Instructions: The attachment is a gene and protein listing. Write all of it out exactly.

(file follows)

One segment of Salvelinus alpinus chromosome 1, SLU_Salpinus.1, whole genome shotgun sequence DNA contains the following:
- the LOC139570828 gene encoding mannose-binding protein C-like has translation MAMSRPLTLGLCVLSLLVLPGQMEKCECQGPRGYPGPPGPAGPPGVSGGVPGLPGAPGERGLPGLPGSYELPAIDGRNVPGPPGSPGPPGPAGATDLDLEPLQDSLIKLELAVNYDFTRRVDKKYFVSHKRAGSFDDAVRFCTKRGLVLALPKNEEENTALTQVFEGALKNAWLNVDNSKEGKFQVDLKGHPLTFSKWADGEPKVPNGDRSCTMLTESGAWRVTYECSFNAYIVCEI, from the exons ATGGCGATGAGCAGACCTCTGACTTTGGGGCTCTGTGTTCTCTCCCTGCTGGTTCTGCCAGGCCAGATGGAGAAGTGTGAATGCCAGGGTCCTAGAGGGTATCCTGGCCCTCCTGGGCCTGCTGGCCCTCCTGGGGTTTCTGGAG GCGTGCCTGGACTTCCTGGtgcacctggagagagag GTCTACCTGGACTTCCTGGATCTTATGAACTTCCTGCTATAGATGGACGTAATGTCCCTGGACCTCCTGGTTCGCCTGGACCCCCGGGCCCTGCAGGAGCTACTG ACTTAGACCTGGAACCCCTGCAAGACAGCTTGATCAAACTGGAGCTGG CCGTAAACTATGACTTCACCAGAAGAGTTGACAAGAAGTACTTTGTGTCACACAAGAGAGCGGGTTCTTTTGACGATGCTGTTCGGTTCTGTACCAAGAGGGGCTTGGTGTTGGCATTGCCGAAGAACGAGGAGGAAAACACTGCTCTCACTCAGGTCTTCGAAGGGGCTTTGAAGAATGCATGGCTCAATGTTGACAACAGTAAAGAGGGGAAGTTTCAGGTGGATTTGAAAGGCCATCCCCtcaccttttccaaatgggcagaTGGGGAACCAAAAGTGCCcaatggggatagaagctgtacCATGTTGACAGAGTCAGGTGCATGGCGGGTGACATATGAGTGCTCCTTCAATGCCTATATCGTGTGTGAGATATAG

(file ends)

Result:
One segment of Salvelinus alpinus chromosome 1, SLU_Salpinus.1, whole genome shotgun sequence DNA contains the following:
- the LOC139570828 gene encoding mannose-binding protein C-like has translation MAMSRPLTLGLCVLSLLVLPGQMEKCECQGPRGYPGPPGPAGPPGVSGGVPGLPGAPGERGLPGLPGSYELPAIDGRNVPGPPGSPGPPGPAGATDLDLEPLQDSLIKLELAVNYDFTRRVDKKYFVSHKRAGSFDDAVRFCTKRGLVLALPKNEEENTALTQVFEGALKNAWLNVDNSKEGKFQVDLKGHPLTFSKWADGEPKVPNGDRSCTMLTESGAWRVTYECSFNAYIVCEI, from the exons ATGGCGATGAGCAGACCTCTGACTTTGGGGCTCTGTGTTCTCTCCCTGCTGGTTCTGCCAGGCCAGATGGAGAAGTGTGAATGCCAGGGTCCTAGAGGGTATCCTGGCCCTCCTGGGCCTGCTGGCCCTCCTGGGGTTTCTGGAG GCGTGCCTGGACTTCCTGGtgcacctggagagagag GTCTACCTGGACTTCCTGGATCTTATGAACTTCCTGCTATAGATGGACGTAATGTCCCTGGACCTCCTGGTTCGCCTGGACCCCCGGGCCCTGCAGGAGCTACTG ACTTAGACCTGGAACCCCTGCAAGACAGCTTGATCAAACTGGAGCTGG CCGTAAACTATGACTTCACCAGAAGAGTTGACAAGAAGTACTTTGTGTCACACAAGAGAGCGGGTTCTTTTGACGATGCTGTTCGGTTCTGTACCAAGAGGGGCTTGGTGTTGGCATTGCCGAAGAACGAGGAGGAAAACACTGCTCTCACTCAGGTCTTCGAAGGGGCTTTGAAGAATGCATGGCTCAATGTTGACAACAGTAAAGAGGGGAAGTTTCAGGTGGATTTGAAAGGCCATCCCCtcaccttttccaaatgggcagaTGGGGAACCAAAAGTGCCcaatggggatagaagctgtacCATGTTGACAGAGTCAGGTGCATGGCGGGTGACATATGAGTGCTCCTTCAATGCCTATATCGTGTGTGAGATATAG